Let's hear it for the geezers|

Veterans dominated the nominations announced yesterday for the 1986 Grammy Awards, the nation's most prestigious music prizes. The 29th annual awards show will be telecast Feb. 24 on CBS.

Steve Winwood, a British singer and songwriter currently enjoying the greatest success of his career, received the most nominations with five. Two other rock veterans, Peter Gabriel and Paul Simon, each garnered four, as did jazz and classical trumpeter Wynton Marsalis, in balloting by nearly 6,000 members of the National Academy of Recording Arts and Sciences.

Winwood, who began his career with Traffic and Blind Faith, and Gabriel, a cofounder of Genesis who left the group seven years ago to pursue a solo career, were both nominated in the record and album of the year categories for "Back in the High Life" and "So," respectively. Winwood was also nominated for best pop male vocal and for song of the year, "Higher Love" (this is a composer's category) as well as for producer of the year. Gabriel was nominated in the song of the year and rock male vocal performance categories for "Sledgehammer."

Winwood had never before been nominated for a Grammy despite a distinguished career that dates back to his 1965 debut at age 16 with the Spencer Davis Group. Gabriel was nominated for Grammys twice before but has never won. This year's nominations appear to reflect an attempt by the academy to counter criticism that a disproportionately small number of rock performers are considered for the awards.

Simon's four nominations came from his "Graceland" album, on which he used South African musicians and township rhythms. Simon, who has won 10 Grammys (four shared with his one-time partner Art Garfunkel), was nominated for album of the year, best pop male vocal performance, song of the year for the title track, and producer of the year. Simon, who was in Washington yesterday for a seminar at Howard University, expressed surprise that the song "Graceland" was nominated. "It's got to be the first time for a song that's not a hit," he said.

Sir Georg Solti, the British conductor who is the all-time Grammy leader with 53 nominations and 24 awards, received three more nominations, as did Janet Jackson, Robert Palmer and seven-time winner Barbra Streisand, while Dionne Warwick and Friends (Elton John, Gladys Knight and Stevie Wonder) got two nominations for the collaborative single "That's What Friends Are For."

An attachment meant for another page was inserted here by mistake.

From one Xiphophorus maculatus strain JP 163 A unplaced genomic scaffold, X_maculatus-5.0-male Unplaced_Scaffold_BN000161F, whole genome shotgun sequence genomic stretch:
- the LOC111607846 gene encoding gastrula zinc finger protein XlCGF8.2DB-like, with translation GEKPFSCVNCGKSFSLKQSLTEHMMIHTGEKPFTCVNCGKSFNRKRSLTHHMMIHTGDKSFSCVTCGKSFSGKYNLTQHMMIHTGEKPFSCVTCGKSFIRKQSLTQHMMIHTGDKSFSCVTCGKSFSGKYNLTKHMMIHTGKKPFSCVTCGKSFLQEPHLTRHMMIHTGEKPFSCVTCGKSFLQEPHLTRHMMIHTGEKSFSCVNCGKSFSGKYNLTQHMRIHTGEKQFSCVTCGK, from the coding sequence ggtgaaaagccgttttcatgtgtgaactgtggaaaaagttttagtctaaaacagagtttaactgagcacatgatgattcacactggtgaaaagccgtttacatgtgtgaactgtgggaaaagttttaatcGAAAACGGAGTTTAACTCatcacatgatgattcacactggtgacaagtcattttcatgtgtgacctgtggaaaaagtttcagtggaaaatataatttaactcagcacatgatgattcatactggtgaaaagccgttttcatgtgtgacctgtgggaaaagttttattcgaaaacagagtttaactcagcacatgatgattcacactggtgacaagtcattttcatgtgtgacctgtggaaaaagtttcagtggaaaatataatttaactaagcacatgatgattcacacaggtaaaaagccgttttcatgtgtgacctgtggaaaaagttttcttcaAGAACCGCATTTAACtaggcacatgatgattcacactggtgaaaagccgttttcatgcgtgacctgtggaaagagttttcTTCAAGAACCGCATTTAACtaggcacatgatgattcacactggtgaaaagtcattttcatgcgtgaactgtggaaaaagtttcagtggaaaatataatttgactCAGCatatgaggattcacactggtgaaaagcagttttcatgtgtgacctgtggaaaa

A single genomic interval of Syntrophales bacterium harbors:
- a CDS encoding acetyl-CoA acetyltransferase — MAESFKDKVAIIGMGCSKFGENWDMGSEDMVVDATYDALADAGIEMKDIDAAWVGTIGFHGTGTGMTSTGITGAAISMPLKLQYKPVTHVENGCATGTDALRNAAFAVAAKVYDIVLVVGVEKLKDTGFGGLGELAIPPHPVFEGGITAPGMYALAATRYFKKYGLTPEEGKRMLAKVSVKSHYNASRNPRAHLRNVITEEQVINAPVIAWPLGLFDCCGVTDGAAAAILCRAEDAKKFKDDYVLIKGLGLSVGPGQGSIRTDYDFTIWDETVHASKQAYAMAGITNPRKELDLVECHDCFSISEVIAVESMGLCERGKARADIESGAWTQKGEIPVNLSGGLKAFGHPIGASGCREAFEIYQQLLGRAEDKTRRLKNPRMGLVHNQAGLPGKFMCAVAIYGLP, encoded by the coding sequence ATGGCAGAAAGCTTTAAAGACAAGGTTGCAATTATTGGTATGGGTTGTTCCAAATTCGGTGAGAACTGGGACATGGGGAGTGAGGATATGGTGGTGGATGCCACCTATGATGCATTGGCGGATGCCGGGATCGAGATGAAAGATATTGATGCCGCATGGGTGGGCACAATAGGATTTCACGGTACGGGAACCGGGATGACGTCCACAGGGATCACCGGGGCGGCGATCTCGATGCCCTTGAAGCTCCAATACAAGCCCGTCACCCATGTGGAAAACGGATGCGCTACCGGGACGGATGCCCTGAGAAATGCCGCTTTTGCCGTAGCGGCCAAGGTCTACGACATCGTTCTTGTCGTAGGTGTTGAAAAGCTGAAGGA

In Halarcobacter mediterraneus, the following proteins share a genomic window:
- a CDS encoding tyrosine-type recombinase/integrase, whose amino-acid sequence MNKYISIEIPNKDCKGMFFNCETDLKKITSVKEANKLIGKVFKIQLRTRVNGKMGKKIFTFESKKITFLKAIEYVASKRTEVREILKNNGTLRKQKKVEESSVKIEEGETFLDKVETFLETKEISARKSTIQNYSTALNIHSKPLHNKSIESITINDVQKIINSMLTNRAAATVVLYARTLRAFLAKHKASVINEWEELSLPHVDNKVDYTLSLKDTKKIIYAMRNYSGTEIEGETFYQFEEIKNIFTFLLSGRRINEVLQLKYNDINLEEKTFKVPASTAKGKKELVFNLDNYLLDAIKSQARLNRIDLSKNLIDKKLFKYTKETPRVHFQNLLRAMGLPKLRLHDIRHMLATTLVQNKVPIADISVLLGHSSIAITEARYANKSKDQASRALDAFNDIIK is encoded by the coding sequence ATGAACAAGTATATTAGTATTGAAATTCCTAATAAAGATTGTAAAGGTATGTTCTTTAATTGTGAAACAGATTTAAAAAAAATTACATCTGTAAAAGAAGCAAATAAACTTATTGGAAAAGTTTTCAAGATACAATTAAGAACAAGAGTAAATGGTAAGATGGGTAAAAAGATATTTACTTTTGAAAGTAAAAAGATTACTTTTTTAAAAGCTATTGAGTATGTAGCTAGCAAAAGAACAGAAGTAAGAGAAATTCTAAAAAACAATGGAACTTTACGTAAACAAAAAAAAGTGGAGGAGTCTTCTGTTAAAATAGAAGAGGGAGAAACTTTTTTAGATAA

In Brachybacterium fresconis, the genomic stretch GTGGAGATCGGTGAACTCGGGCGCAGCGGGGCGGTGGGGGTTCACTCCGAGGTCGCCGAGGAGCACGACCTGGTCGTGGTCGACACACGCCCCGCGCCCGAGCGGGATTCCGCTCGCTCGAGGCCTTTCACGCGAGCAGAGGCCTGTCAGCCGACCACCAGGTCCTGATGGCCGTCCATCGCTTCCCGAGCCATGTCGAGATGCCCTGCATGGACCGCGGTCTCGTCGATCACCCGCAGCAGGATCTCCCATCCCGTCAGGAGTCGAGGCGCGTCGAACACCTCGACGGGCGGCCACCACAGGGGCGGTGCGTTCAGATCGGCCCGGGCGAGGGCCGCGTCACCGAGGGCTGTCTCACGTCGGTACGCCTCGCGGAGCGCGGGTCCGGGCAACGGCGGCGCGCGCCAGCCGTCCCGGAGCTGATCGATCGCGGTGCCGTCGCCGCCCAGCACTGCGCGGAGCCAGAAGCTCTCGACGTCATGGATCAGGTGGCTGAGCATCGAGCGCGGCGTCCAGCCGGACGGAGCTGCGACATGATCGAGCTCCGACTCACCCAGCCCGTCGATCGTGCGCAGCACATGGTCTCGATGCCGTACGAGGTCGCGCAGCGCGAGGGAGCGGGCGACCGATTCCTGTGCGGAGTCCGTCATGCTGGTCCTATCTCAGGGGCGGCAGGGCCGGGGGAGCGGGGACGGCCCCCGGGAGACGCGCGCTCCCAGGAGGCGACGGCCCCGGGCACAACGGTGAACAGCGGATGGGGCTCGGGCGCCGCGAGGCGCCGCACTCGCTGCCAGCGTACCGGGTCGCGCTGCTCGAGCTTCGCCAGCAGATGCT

For the third time in four years, Marsalis received a pair of nominations in both jazz and classical categories. Performers nominated for three awards outside the pop field were Solti, gospel singer Deniece Williams, musician-composer Chick Corea, conductor Robert Shaw and the classical-music production team of Marc Aubort and Joanna Nickrenz.

The odds-on favorite for best new artist is Bruce Hornsby and the Range. The other nominees in the category are Glass Tiger, Nu Shooz, Simply Red and Timbuk 3.

The voting members of the academy had 210 eligible albums and 211 singles to consider. Balloting was for nominations in 68 categories, two fewer than last year. Because the voting is for records released between Oct. 1, 1985, and Sept. 30, 1986, three of the best-selling albums of 1986 are ineligible: "Whitney Houston," which was released in the spring of 1985, and Boston's "Third Stage" and "Bruce Springsteen and the E Street Band Live, 1975-1985," both released after the cutoff.

Though there were some surprises (the Chicago Bears Shufflin' Crew's "Super Bowl Shuffle" in the R&B group vocal category, for example), there were also some notable omissions: Lionel Richie, Genesis, Huey Lewis, the Bangles and Van Halen were missing from the ballots. Other stellar acts like Patti La Belle, Madonna and Run-DMC received only single nominations. As usual, hard rock, rap and roots rock 'n' roll were nowhere to be found on the ballots. The antiapartheid project "Sun City" earned two nominations, for group vocal and long-form video.

The only nominated record with Washington connections was in the reggae category: Black Uhuru's "Brutal" on the local RAS label.

Nominated for record of the year were Robert Palmer's "Addicted to Love"; Whitney Houston's "Greatest Love of All"; Winwood's "Higher Love"; Gabriel's "Sledgehammer"; and "That's What Friends Are For," by Dionne Warwick and Friends.

Nominated for album of the year were: "Back in the High Life," Winwood; "The Broadway Album," Streisand; "Control," Janet Jackson; "Graceland," Simon; "So," Gabriel.

Nominated for song of the year were: "Addicted to Love," written by Palmer; "Graceland," Simon; "Higher Love," Winwood and Will Jennings; "Sledgehammer," Gabriel; "That's What Friends Are For," Burt Bacharach and Carole Bayer Sager.